Before we get into some of the more complex LINQ providers, let's discover the syntax of LINQ queries using LINQ to Objects. In the next few sections, I'll use two small in-memory collections of books as my query source data. Here's the class definition for each book that includes a few reasonable members:

Class Book
   Public Title As String
   Public AuthorID As String
   Public Pages As Integer
End Class

Authors appear in a separate class. Book and Author instances match up through the common AuthorID field.

Class Author
   Public AuthorID As String
   Public FullName As String
End Class

I'll create two small collections to manage the authors and books.

Dim Writers As New Generic.List(Of Author)
Dim Library As New Generic.List(Of Book)

Writers.Add(New Author With _
   {.AuthorID = "LT", .FullName = "Tolstoy, Leo"})
Writers.Add(New Author With _
   {.AuthorID = "LW", .FullName = "Wallace, Lew"})
Writers.Add(New Author With _
   {.AuthorID = "JB", .FullName = "Barrie, J. M."})

Library.Add(New Book With _
   {.Title = "War and Peace", _
    .AuthorID = "LT", .Pages = 1424})
Library.Add(New Book With _
   {.Title = "Anna Karenina", _
    .AuthorID = "LT", .Pages = 976})
Library.Add(New Book With _
   {.Title = "Ben-Hur", _
    .AuthorID = "LW", .Pages = 544})
Library.Add(New Book With _
   {.Title = "Peter Pan", _
    .AuthorID = "JB", .Pages = 192})

To make our understanding of the output for each query easier, let's pretend that I've written a method that displays the results of any query in table form. I'll call the routine ShowResults.

LINQ expressions are built from query clauses that have the same feel as clauses in SQL statements at the database level. With the exception of the From clause, which must appear first, the other clauses can generally appear in any order within the query.

The From Clause

Every basic LINQ query begins with the From keyword.

Dim bookBag = From bk In Library
' Results --> War and Peace   LT   1424
'             Anna Karenina   LT   976
'             Ben-Hur         LW   544
'             Peter Pan       JB   192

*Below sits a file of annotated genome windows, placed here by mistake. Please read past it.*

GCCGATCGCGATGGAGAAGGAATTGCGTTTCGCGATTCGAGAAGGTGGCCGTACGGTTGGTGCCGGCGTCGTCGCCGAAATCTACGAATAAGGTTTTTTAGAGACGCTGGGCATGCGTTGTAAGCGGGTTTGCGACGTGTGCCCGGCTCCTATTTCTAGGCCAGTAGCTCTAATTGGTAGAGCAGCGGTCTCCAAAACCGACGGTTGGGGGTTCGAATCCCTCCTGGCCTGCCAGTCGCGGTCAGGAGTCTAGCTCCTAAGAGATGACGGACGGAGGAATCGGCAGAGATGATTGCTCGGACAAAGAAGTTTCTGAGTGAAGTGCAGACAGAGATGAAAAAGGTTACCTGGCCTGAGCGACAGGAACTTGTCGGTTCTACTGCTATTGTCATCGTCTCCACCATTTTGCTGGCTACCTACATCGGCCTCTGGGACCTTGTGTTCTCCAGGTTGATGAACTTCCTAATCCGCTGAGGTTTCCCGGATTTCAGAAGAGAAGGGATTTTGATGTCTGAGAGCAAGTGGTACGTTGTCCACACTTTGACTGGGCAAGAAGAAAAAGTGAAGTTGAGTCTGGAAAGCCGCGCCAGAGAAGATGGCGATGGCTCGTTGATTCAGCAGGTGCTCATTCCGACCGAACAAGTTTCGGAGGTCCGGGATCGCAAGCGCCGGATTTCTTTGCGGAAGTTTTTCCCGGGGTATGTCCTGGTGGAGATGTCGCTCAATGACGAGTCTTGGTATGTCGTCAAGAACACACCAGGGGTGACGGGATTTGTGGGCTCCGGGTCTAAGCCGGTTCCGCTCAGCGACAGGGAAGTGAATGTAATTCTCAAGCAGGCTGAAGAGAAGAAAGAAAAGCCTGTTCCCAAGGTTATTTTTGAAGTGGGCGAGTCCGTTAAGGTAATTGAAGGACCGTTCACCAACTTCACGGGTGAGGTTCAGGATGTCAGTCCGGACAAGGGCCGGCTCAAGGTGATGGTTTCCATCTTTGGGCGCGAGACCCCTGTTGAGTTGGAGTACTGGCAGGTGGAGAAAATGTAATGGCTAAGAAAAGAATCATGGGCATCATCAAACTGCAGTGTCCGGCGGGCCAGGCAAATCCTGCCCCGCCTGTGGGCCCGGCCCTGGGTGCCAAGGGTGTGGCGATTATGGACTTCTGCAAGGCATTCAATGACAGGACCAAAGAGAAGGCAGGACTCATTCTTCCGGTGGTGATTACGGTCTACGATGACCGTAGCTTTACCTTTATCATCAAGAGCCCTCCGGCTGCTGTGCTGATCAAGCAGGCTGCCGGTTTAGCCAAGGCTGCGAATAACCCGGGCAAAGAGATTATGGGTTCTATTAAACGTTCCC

This four-word query is pretty much the shortest LINQ query you can write. I stored the results of the query in the bookBag variable (with its data type inferred by the query), but the query can also be used directly as an expression.

ShowResults(From bk In Library)

The bk variable included in the query is known as a range variable or iteration variable. (You don't have to use "bk"; I just chose that name at random. It's a variable, so give it any name you wish.) This variable provides a way to identify objects and object members from the source data within the query. Since Library is a collection, it wouldn't make sense to say Library.Title when referring to the title of just one book. Instead, you refer to bk.Title.

Personally, I find this variable In source syntax a little indirect. I much prefer the table-alias syntax used in SQL queries.

SELECT * FROM Library AS bk

The SQL AS keyword performs much the same function as the LINQ In keyword. Yet despite my internal tension, the In syntax prevails; you cannot use the AS syntax in LINQ since the As keyword in Visual Basic is used for data type assignment.

The Select Clause

If you use only the From clause in your query, it returns all data from the original object set, including all object members. If you want to limit the results so that only some of the members are included, use the Select clause to identify the fields to include.

Dim bookBag = From bk In Library _
              Select bk.AuthorID, bk.Title
' Results --> LT   War and Peace
'             LT   Anna Karenina
'             LW   Ben-Hur
'             JB   Peter Pan

The results set of this new query omits the page count found in the original data. That's because the LINQ query requested only the AuthorID and Title fields; the Pages member did not make it through the Select clause. Also, notice that I reversed the order of the AuthorID and Title fields from the original class definition. This reversal is reflected in the printed results.

Behind the scenes, LINQ is creating a new anonymous type that includes two members: a string AuthorID field and a string Title field. One instance of this anonymous type is created for each resultant query record. These instances are then bundled up in a new collection that is based on IEnumerable(Of T). This lets you use the query results in a new query, or in any code that would normally interact with a collection of results, such as a For Each statement.

Dim bookBag = From bk In Library _
              Select bk.AuthorID, bk.Title
For Each oneResult In bookBag
Next oneResult
' The Loop Displays --> War and Peace
'                       Anna Karenina
'                       Ben-Hur
'                       Peter Pan

In addition to migrating fields from the original objects over to the results set, you can use operators and functions to modify the results. This next example uses the StrReverse function to alter the title name before compiling the results: